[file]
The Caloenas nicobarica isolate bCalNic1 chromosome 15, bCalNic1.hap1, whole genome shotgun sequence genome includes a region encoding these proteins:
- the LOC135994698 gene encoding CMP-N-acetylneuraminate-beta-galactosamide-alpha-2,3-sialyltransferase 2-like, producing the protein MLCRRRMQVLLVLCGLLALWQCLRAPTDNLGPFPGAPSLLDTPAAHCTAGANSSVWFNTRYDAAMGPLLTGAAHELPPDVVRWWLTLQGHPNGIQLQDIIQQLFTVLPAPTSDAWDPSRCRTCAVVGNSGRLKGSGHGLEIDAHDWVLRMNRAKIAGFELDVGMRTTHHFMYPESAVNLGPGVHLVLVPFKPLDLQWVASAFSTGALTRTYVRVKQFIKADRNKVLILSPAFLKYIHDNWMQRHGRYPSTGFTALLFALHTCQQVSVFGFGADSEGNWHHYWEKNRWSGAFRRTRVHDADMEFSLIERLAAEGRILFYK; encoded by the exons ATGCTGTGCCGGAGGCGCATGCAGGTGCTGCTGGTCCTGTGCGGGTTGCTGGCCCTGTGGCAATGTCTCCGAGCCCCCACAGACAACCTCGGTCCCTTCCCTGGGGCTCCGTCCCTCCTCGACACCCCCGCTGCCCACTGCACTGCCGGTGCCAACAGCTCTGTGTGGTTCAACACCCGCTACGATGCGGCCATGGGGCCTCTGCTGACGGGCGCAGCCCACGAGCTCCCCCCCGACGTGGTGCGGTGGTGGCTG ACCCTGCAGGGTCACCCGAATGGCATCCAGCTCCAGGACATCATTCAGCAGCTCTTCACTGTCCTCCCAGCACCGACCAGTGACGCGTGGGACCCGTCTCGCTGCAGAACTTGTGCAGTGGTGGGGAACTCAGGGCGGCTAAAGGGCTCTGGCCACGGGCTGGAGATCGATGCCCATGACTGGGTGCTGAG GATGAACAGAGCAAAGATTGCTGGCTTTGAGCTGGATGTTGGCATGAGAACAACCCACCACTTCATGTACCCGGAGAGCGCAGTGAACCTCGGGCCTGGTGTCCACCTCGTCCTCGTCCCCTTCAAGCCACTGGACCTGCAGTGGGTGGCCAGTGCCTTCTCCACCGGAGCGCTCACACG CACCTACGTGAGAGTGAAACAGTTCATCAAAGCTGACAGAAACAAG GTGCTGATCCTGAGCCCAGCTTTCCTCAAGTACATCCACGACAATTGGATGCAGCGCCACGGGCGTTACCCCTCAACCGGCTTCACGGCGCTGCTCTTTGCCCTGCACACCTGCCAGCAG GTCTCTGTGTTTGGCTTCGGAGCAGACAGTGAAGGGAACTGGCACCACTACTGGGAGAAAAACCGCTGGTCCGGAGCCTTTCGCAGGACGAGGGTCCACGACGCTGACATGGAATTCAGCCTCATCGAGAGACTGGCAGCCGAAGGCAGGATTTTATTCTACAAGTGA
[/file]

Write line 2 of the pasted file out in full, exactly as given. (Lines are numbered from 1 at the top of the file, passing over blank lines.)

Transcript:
- the LOC135994698 gene encoding CMP-N-acetylneuraminate-beta-galactosamide-alpha-2,3-sialyltransferase 2-like, producing the protein MLCRRRMQVLLVLCGLLALWQCLRAPTDNLGPFPGAPSLLDTPAAHCTAGANSSVWFNTRYDAAMGPLLTGAAHELPPDVVRWWLTLQGHPNGIQLQDIIQQLFTVLPAPTSDAWDPSRCRTCAVVGNSGRLKGSGHGLEIDAHDWVLRMNRAKIAGFELDVGMRTTHHFMYPESAVNLGPGVHLVLVPFKPLDLQWVASAFSTGALTRTYVRVKQFIKADRNKVLILSPAFLKYIHDNWMQRHGRYPSTGFTALLFALHTCQQVSVFGFGADSEGNWHHYWEKNRWSGAFRRTRVHDADMEFSLIERLAAEGRILFYK; encoded by the exons ATGCTGTGCCGGAGGCGCATGCAGGTGCTGCTGGTCCTGTGCGGGTTGCTGGCCCTGTGGCAATGTCTCCGAGCCCCCACAGACAACCTCGGTCCCTTCCCTGGGGCTCCGTCCCTCCTCGACACCCCCGCTGCCCACTGCACTGCCGGTGCCAACAGCTCTGTGTGGTTCAACACCCGCTACGATGCGGCCATGGGGCCTCTGCTGACGGGCGCAGCCCACGAGCTCCCCCCCGACGTGGTGCGGTGGTGGCTG ACCCTGCAGGGTCACCCGAATGGCATCCAGCTCCAGGACATCATTCAGCAGCTCTTCACTGTCCTCCCAGCACCGACCAGTGACGCGTGGGACCCGTCTCGCTGCAGAACTTGTGCAGTGGTGGGGAACTCAGGGCGGCTAAAGGGCTCTGGCCACGGGCTGGAGATCGATGCCCATGACTGGGTGCTGAG GATGAACAGAGCAAAGATTGCTGGCTTTGAGCTGGATGTTGGCATGAGAACAACCCACCACTTCATGTACCCGGAGAGCGCAGTGAACCTCGGGCCTGGTGTCCACCTCGTCCTCGTCCCCTTCAAGCCACTGGACCTGCAGTGGGTGGCCAGTGCCTTCTCCACCGGAGCGCTCACACG CACCTACGTGAGAGTGAAACAGTTCATCAAAGCTGACAGAAACAAG GTGCTGATCCTGAGCCCAGCTTTCCTCAAGTACATCCACGACAATTGGATGCAGCGCCACGGGCGTTACCCCTCAACCGGCTTCACGGCGCTGCTCTTTGCCCTGCACACCTGCCAGCAG GTCTCTGTGTTTGGCTTCGGAGCAGACAGTGAAGGGAACTGGCACCACTACTGGGAGAAAAACCGCTGGTCCGGAGCCTTTCGCAGGACGAGGGTCCACGACGCTGACATGGAATTCAGCCTCATCGAGAGACTGGCAGCCGAAGGCAGGATTTTATTCTACAAGTGA